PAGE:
ICOM Italy rejects new definition of "museum": "It is inadequate"

The Italian section of ICOM expresses its opposition to the new definition of 'museum' to be discussed in Kyoto on Sept. 7 at the body's stroardinary general assembly.

The Italian section of theInternational Council of Museums(ICOM), the main international body representing museums, has rejected the new definition of “museum” developed by the ICOM Committee on the Definition, Prospects and Potential of the Museum, chaired by museologist Jette Sandahl. The new definition will be discussed for approval on Sept. 7, in Kyoto, during ICOM’s extraordinary general assembly.

ICOM Italy, reads a note, “considers the wording inadequate to define the museum, which historically has played the role of an institution dedicated to the acquisition, conservation, documentation, research, communication and exhibition of heritage objects, which are not only material and movable objects, but should be considered as testimonies of humanity and its environment. As an institution, museums are aimed at study, education, and enjoyment and are principals and actors of primary cultural and social importance in modern and contemporary societies around the world.”

On the reasons for ICOM Italy’s opposition to the new definition of a museum, it states that “the proposed definition is considered not to respond in form to the minimum criteria of a definition which, in identifying the set of elements aimed at characterizing and circumscribing an entity on a conceptual level, must be clear, brief and applicable in all the cultural and normative contexts involved.” Also according to ICOM Italy, “the new definition must reaffirm the need for the preservation of the multiplicity of humanity’s experiences and at the same time indicate a direction for development, making museums instruments for spreading the values of freedom, equality and justice.”

Criticism also for “the method by which the new definition of a museum was placed on the agenda of the ICOM Extraordinary General Assembly, failing to give due consideration to the principles of democracy underlying guaranteeing that scientific debate that has characterized ICOM from its inception to the present and that should have led to the involvement of all ICOM bodies the National and International Committees, Regional Alliances and Affiliated Organizations before its approval.”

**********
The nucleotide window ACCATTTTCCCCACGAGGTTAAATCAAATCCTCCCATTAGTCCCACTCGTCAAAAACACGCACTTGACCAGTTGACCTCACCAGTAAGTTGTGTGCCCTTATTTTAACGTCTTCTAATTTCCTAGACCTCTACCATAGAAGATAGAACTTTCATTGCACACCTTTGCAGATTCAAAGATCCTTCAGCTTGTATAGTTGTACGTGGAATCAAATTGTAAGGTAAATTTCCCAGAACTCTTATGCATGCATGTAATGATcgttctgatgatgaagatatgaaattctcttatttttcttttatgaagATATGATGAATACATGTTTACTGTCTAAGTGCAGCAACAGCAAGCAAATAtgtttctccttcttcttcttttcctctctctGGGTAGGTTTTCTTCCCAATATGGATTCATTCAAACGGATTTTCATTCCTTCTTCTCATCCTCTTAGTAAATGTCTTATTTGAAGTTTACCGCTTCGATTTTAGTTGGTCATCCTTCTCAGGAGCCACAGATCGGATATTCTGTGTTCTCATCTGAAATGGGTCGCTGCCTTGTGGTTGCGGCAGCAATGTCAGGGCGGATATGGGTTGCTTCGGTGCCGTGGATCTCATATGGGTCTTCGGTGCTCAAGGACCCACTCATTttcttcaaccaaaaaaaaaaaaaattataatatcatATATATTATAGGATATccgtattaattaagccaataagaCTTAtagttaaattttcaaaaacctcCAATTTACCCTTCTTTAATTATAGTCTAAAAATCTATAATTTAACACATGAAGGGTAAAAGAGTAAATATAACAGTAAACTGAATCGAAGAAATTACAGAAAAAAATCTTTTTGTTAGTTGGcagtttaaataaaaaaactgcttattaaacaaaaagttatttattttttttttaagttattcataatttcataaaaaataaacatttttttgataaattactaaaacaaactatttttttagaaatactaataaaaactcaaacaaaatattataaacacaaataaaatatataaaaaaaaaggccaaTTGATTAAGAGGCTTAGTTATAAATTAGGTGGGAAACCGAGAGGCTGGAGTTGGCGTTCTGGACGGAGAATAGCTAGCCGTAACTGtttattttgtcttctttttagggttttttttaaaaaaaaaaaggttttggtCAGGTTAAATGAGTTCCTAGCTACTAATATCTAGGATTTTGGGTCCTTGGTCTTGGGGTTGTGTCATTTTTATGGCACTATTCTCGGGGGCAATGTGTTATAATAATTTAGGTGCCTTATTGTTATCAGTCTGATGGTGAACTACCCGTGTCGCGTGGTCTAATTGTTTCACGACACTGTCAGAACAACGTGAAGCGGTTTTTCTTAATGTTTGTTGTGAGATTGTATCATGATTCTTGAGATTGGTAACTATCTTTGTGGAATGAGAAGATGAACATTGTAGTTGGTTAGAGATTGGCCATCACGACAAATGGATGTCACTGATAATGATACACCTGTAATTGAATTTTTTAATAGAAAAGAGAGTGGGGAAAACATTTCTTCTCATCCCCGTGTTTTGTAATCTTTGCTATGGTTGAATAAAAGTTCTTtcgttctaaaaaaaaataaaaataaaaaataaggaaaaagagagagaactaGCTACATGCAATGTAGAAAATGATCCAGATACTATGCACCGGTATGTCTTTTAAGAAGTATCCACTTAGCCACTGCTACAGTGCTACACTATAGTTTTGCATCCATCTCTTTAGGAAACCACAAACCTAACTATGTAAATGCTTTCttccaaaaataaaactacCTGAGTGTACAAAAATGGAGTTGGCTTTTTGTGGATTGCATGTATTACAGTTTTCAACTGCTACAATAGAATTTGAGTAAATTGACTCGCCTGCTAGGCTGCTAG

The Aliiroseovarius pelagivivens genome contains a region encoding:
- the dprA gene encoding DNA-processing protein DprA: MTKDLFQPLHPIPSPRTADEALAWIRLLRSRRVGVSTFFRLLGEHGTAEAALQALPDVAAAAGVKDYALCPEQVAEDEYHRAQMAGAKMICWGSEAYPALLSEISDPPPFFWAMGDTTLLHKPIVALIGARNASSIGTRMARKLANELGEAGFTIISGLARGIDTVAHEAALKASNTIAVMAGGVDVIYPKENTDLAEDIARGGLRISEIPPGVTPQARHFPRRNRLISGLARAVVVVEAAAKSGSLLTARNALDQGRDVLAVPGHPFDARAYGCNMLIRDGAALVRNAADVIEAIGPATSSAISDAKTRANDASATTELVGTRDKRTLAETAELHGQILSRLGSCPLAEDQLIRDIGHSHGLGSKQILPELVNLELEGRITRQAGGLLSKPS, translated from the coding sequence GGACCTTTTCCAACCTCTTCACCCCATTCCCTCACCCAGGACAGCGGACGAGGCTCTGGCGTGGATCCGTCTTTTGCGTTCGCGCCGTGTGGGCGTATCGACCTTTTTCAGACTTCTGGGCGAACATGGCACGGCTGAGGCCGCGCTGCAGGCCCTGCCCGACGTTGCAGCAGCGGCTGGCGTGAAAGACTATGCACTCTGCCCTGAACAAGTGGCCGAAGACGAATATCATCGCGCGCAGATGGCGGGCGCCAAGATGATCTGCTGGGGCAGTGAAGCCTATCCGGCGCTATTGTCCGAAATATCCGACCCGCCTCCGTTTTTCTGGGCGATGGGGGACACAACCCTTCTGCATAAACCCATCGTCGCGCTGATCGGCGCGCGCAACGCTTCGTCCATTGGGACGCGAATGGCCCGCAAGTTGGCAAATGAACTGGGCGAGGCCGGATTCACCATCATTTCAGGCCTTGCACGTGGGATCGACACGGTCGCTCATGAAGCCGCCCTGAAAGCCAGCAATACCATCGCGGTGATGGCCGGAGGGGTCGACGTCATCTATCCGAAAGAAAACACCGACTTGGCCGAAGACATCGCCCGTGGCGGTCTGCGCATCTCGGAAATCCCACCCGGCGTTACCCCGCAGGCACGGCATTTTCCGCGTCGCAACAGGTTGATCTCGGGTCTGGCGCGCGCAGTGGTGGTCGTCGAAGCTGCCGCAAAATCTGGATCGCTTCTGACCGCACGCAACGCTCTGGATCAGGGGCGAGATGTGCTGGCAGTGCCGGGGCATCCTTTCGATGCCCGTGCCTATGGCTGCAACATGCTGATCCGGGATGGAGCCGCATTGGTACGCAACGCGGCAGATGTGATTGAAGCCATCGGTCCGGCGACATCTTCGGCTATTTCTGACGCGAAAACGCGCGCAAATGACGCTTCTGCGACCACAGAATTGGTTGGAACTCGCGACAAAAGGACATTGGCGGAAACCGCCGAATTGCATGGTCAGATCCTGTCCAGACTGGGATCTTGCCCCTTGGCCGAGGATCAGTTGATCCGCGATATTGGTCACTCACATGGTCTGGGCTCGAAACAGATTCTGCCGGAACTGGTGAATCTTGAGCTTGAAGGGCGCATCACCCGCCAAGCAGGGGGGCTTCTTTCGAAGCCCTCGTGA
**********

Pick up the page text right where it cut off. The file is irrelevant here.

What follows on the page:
The Italian section’s invitation to ICOM is to postpone the extraordinary general assembly in Kyoto so as to reflect longer on the new definition of a museum.

The current definition, approved at the twenty-second ICOM General Assembly held in Vienna on August 24, 2007, is this: “a museum is a permanent, non-profit institution, at the service of society, and its development, open to the public, which carries out research on the tangible and intangible evidence of man and his environment, acquires, preserves, and communicates it, and specifically exhibits it for purposes of study, education and enjoyment.”

Instead, the definition that will be discussed in Kyoto is: “Museums are democratized, inclusive and polyphonic spaces for critical dialogue about pasts and futures. Recognizing and addressing the conflicts and challenges of the present, they preserve artifacts and specimens in trust for society, safeguard diverse memories for future generations, and ensure equal rights and equal access to heritage for all people. Museums are nonprofit. They are participatory and transparent and work in active collaboration with and for diverse communities to collect, preserve, research, interpret, exhibit and enhance understanding of the world, aiming to contribute to human dignity and social justice, global equality and planetary well-being.”

ICOM Italy rejects new definition of
ICOM Italy rejects new definition of "museum": "It is inadequate"